The editorial categories are research topics that have guided researchers during the recovery phase and continue to be the impetus behind the Documents Project’s digital archive and the Critical Documents book series. Developed by the project’s Editorial Board, each of the teams analyzed this framework and adapted it to their local contexts in developing their research objectives and work plans during the Recovery Phase. Learn more on the Editorial Framework page.
This thirteen-point program, written in English, presents the Young Lords Party platform calling for the liberation of all oppressed people. Some of the points that stand out from the list, include a call for the self-determination of Puerto Ricans, Latinos, and Third World people; an end to racism and male chauvinism; and freedom for political and war prisoners. The platform also supported international socialism and the belief in armed struggle.
The Young Lords Party thirteen-point platform influenced a generation of Puerto Rican artists in New York City to create political art, begin community-based artist run institutions, and research their African and indigenous heritages.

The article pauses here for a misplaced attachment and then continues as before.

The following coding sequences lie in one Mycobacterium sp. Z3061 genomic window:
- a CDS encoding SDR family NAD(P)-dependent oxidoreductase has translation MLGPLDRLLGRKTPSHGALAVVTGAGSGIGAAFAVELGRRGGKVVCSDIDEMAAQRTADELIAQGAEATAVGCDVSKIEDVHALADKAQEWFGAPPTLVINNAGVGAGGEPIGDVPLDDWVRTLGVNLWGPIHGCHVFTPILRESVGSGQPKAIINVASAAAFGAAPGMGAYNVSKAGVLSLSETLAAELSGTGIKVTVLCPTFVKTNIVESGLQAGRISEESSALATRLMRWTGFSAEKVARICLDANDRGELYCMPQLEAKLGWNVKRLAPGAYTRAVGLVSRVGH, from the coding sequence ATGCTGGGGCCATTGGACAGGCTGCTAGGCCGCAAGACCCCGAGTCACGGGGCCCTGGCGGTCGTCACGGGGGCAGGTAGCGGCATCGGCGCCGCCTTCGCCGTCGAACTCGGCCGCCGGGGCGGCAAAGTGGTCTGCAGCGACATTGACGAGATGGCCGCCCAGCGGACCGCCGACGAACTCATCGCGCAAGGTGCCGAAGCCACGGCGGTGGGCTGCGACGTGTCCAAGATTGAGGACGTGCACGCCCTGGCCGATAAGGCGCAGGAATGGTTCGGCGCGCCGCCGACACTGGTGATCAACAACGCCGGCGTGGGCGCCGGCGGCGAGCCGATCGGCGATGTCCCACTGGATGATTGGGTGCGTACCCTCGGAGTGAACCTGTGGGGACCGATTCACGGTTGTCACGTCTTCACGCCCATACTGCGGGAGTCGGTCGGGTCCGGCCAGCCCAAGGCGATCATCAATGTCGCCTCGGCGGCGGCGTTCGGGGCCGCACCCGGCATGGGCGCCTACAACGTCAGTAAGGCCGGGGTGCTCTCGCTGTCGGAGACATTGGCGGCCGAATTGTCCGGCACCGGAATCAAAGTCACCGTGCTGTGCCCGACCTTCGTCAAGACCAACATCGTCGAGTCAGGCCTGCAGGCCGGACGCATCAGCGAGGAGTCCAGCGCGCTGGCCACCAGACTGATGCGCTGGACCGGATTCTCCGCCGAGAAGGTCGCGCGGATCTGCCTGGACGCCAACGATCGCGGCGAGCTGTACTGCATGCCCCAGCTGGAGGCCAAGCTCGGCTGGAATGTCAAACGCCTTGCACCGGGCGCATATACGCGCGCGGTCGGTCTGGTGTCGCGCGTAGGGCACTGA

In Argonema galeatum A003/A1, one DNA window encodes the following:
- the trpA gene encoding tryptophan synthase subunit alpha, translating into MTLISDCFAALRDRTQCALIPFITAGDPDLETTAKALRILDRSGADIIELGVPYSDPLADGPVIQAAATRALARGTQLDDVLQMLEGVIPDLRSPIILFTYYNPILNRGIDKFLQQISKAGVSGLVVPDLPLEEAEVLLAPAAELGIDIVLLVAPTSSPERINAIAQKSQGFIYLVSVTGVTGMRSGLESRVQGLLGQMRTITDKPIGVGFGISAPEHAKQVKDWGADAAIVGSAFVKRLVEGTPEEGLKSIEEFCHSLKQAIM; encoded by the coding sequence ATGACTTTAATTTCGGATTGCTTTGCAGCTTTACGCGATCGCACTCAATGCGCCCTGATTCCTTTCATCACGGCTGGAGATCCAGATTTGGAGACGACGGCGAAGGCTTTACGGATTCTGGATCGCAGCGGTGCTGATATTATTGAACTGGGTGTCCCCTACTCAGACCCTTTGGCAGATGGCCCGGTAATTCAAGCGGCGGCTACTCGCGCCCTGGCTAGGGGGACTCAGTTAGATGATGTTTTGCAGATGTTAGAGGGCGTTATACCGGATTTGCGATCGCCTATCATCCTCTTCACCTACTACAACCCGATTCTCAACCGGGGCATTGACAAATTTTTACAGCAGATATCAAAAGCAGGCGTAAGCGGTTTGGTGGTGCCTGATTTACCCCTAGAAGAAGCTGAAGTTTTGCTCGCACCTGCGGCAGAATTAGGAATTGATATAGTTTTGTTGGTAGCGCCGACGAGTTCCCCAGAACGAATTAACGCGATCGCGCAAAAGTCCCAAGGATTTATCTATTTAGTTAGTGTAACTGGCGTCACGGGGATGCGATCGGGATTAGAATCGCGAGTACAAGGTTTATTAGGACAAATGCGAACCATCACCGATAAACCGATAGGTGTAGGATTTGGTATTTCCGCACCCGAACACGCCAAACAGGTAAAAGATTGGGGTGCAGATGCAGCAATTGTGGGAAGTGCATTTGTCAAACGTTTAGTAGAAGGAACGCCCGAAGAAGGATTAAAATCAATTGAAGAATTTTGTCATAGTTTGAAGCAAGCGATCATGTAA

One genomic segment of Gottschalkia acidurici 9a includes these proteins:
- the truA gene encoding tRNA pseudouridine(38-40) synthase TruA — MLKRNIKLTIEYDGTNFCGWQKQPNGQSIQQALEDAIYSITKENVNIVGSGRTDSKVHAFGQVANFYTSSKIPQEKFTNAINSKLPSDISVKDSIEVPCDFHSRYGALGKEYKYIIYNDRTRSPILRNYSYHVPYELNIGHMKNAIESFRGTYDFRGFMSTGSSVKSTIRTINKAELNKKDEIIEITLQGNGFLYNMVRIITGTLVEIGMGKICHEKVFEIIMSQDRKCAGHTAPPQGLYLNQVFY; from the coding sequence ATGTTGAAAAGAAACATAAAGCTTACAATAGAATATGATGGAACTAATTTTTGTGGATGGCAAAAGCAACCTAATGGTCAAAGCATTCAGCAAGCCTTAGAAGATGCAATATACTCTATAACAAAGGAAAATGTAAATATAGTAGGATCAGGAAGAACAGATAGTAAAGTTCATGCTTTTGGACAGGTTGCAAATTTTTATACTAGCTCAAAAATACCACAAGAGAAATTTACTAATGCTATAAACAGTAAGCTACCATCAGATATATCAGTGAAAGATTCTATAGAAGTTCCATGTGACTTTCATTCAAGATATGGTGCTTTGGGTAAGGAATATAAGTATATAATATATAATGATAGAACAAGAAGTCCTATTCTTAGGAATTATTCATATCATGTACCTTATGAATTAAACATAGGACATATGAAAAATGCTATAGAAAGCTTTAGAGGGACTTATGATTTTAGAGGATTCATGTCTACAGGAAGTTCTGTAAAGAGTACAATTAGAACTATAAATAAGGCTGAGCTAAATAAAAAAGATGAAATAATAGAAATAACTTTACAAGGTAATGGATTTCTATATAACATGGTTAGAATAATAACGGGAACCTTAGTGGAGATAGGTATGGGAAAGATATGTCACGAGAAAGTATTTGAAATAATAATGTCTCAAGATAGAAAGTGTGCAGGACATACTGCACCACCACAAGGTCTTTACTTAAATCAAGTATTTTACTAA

The Young Lords Party (1969–1975) was a movement of young urban activists who organized in East Harlem, New York, in the late 1960s to improve the living conditions for Hispanics and Blacks in New York City while finding a common purpose with other activist groups working in the cultural sector. At the outset the group was allied with the national Young Lords organization based in Chicago. Establishing themselves very rapidly as an action-oriented movement, New York’s Young Lords soon separated themselves from the national organization to form the Young Lords Party. These activists had a profound impact on Puerto Rican/Latino communities in the United States and Puerto Rico. Like the Black Panthers, the Young Lords Party became media icons of 1960s militant urban youth culture. Members like Felipe Luciano were also performance poets and are recognized as part of the Nuyorican poetry movement.